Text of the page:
How is climate change related to chronic illness?
Everything is related to one another in this ever connecting web-of-life. What we do inevitably effects the climate, and what happens with the climate reflects back onto our bodies. And for those of us with chronic illnesses, having a stressed climate puts added stress on our already frail immune systems.
In 2008, the World Health Organization Director General Dr. Margaret Chan said that “Climate change endangers human health” (Medical News Today). Such a simple statement, yet such dramatic implications.
Most notably, illnesses affecting the lungs such as asthma and COPD greatly depend on air quality. Cities that have high smog levels are terrible for those with chronic lung sufferers. But even 50 years ago we didn’t see the number of asthmatic children as we do now!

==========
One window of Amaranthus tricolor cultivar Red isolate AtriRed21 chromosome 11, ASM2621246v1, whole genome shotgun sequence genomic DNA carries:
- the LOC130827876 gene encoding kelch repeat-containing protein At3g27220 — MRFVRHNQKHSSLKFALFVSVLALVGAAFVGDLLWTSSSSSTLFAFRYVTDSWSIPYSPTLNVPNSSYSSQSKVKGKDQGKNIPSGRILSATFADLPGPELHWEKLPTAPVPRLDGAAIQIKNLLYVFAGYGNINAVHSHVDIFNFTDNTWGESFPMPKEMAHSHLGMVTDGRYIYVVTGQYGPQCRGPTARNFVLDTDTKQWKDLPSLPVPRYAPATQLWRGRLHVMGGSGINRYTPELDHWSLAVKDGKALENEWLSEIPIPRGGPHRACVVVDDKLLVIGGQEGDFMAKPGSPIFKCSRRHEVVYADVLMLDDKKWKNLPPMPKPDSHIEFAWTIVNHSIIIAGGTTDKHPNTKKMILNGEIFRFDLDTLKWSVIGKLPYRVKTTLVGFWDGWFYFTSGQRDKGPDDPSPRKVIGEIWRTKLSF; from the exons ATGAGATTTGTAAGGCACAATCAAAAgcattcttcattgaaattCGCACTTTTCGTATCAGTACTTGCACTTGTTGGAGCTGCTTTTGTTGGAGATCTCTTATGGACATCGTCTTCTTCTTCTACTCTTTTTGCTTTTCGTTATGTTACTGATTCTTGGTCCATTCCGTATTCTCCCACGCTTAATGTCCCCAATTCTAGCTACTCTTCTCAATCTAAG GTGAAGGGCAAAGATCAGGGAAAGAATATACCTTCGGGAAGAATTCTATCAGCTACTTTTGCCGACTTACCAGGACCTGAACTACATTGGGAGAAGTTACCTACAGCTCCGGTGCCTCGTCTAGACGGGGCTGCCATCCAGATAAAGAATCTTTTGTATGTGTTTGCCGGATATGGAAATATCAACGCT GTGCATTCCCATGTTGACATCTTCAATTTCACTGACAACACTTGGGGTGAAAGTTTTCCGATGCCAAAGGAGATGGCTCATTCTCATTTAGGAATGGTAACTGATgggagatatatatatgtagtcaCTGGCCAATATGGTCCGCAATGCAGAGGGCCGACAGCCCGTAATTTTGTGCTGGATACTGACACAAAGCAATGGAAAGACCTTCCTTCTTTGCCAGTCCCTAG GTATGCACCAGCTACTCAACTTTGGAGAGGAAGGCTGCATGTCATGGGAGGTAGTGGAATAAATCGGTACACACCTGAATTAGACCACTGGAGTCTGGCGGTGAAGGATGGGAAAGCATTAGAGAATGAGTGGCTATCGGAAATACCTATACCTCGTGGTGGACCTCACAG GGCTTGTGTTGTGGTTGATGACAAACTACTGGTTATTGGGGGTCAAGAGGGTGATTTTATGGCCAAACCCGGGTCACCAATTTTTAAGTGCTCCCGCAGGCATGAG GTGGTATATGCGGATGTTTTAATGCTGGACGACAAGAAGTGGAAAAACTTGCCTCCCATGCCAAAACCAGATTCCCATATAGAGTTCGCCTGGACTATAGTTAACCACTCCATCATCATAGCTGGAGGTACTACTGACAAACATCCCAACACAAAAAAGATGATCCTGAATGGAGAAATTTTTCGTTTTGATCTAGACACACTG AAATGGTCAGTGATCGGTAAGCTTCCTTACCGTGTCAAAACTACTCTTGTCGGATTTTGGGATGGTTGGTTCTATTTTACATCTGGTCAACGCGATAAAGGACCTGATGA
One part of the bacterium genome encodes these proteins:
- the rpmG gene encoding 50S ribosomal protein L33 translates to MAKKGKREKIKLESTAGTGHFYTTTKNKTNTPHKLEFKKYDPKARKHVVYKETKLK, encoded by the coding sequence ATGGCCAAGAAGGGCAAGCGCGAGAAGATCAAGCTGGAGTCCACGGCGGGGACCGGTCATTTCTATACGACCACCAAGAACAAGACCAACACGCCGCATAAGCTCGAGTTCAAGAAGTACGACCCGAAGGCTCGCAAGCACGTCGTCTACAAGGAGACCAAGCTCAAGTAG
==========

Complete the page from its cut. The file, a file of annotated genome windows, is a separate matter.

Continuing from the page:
The added heat from the sun takes it’s toll of people with multiple sclerosis and fibromyalgia. The intense and bitter cold of an unusually frigid winter (much like we are expected to be faced with this winter!) will be felt in the bones of those with arthritis, and in the hands and feet of those with Reynaud. There are countless chronic illnesses, too many to even begin to list in a blog post, that are effected by the climate! But we feel every bit of the changes happening around us.
Epidemics threaten lives daily. Crops are destroyed in floods and forest fires causing widespread hunger. Drinking water supplies are deemed “unsafe” because of flooding or disease. Food supplies become contaminated because of a lack in pest control. And when we will stop and realize something must change?!?!
This planet is the only we have. While we search for water on Mars, we are still a long, long, long way from even conceptualizing living on that barren hunk of rock. For now, right at this moment, we need to look around – at the trees swaying in the fall breeze, at our children running through the grass, at the sun blazing in the afternoon sky – and protect it before it’s gone.